Dennis Frye – What was the Union’s Strategy at the Beginning of the Civil War?

620 words

VIDEO: Dennis Frye – What was the Union’s Strategy at the Beginning of the Civil War? TRT: 4:35.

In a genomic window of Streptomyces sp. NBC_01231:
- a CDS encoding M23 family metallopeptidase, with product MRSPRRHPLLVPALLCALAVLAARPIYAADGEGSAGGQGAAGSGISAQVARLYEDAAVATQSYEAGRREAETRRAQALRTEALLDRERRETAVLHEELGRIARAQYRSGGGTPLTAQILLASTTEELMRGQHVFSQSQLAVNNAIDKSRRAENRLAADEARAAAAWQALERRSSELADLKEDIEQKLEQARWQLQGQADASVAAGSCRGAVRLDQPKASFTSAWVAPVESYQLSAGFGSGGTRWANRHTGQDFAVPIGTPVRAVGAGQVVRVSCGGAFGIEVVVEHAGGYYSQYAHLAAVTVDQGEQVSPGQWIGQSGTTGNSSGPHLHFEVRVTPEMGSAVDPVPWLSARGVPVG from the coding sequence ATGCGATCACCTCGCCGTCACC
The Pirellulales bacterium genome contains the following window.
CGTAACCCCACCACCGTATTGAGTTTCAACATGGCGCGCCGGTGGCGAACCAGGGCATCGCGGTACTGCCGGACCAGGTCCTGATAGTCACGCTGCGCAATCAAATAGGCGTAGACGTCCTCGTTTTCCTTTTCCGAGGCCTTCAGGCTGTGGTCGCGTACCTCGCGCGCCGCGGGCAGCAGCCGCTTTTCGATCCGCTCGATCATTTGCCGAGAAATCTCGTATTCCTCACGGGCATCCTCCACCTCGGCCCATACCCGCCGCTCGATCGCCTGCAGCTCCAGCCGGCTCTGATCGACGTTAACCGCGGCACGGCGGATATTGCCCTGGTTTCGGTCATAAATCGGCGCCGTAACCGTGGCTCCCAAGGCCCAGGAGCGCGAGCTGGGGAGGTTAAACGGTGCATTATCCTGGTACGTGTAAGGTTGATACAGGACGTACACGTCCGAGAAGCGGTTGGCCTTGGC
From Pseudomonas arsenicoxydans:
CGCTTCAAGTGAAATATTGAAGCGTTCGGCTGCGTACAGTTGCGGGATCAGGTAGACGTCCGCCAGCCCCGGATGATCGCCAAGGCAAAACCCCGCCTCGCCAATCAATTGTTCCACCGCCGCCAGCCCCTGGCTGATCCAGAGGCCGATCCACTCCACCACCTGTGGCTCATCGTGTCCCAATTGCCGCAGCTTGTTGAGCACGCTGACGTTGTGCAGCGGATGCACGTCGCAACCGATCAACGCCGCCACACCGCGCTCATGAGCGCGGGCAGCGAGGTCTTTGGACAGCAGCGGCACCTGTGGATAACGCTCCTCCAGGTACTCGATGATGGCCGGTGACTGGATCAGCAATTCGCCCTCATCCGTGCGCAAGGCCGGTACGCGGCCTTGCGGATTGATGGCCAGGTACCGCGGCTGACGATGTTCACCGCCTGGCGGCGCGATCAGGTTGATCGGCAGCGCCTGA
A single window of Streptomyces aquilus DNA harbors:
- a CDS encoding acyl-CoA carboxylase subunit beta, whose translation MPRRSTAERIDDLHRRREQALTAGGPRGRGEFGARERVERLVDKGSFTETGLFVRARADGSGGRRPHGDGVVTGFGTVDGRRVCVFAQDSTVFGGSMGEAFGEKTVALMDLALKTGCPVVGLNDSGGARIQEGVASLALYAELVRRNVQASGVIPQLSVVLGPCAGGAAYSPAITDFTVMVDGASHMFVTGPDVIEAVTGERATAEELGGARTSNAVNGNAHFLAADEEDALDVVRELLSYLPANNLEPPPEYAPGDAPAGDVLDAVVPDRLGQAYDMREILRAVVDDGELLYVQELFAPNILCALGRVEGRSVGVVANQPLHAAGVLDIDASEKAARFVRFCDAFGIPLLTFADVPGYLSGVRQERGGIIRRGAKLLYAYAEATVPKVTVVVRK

Keep in mind that at the outset of the war, Virginia is the easy target for United States forces. This is the place where again with Maryland remaining in the union and Virginia now the confederacy, the confederate states of america – union troops can can come together in Maryland, can stage in Maryland, and then launch invasions from Maryland into Virginia into the confederacy. Now remember,early in the war there’s an expectation, especially in the north, that this is going to be a short war. This isn’t going to last very long. Remember that, when President Lincoln issues his initial proclamation requesting troops, he only asked for troops for 90 days because we’re going to finish this war in the 90 days. It’s going to be over, and so it becomes very evident that if it’s going to be a short war, that is going to occur in close proximity to Washington and that the closest enemy territory to Washington and the north – Maryland – is the state of Virginia. So this becomes the focus of union strategy. Now basically Winfield Scott, the union commander, develops a two-prong advance. He is going to have one force concentrate around Washington, drilling there, preparing there. All its logistics and operations there will move against Manassas Junction. You’ll recall that Robert E. Lee has a blockading force under general P.G.T. Beauregard, holding the very strategic railroad junction at Manassas, a little more than 30 miles from Washington. So, one union force will concentrate against Manassas – the second union force will concentrate against Harper’s Ferry. Then again, Lee had placed troops at Harpers Ferry, commanded by Colonel Thomas Jonathan Jackson. So these are going to be the two points of contact – the two points, probably – of battle, initial fighting between the north and the south. Manassas and Harper’s Ferry: that’s what General Scott has in mind. So, to make this advance against the Harper’s Ferry and Shenandoah valley area, he selects a veteran General Robert Patterson. Now Patterson is almost 70 years old, a native of Pennsylvania. He’ll be commanding mainly Pennsylvania troops, who are responding to this 90-day call to come squash the rebellion in the south in Virginia. So Patterson’s army is formed ultimately nearly 20,000 men, 20,000 gather in Patterson’s army and come to Hagerstown, Maryland. Hagerstown will be the launch pad for this advance into Virginia. Now it’s not going to be a direct advance upon Harper’s Ferry. What they hope to do is be able to flank the confederates out of Harper’s Ferry to move in such a way that they could either get behind them or encircle them by coming in from the north near Williamsport, Maryland, coming into the Shenandoah valley via the Valley Pike to Martinsburg, Virginia, (today West Virginia), and then moving from Martinsburg in various ways toward Harper’s Ferry where, ultimately, the battle will occur. So Patterson has very little time to make this happen. He’s got inexperienced troops. These are militiamen who have been farmers and shoemakers and laborers in the fields and businesses and manufacturers of Pennsylvania. Ultimately, an organization arrives from Massachusetts, the 2nd Massachusetts Infantry, which is often known as the Harvard regiment. This was a three-year regiment. They actually enlisted for three years, not 90 days and Patterson even has a few of the regular army with him when he initiates his campaign. So, middle of June, arriving and concentrating around Hagerstown by first week of July he is preparing to move against the confederates in the Shenandoah Valley. But something has happened: the confederates retreat suddenly from Harper’s Ferry and the campaign plans change for Patterson, General Scottcott and the Shenandoah Valley operation.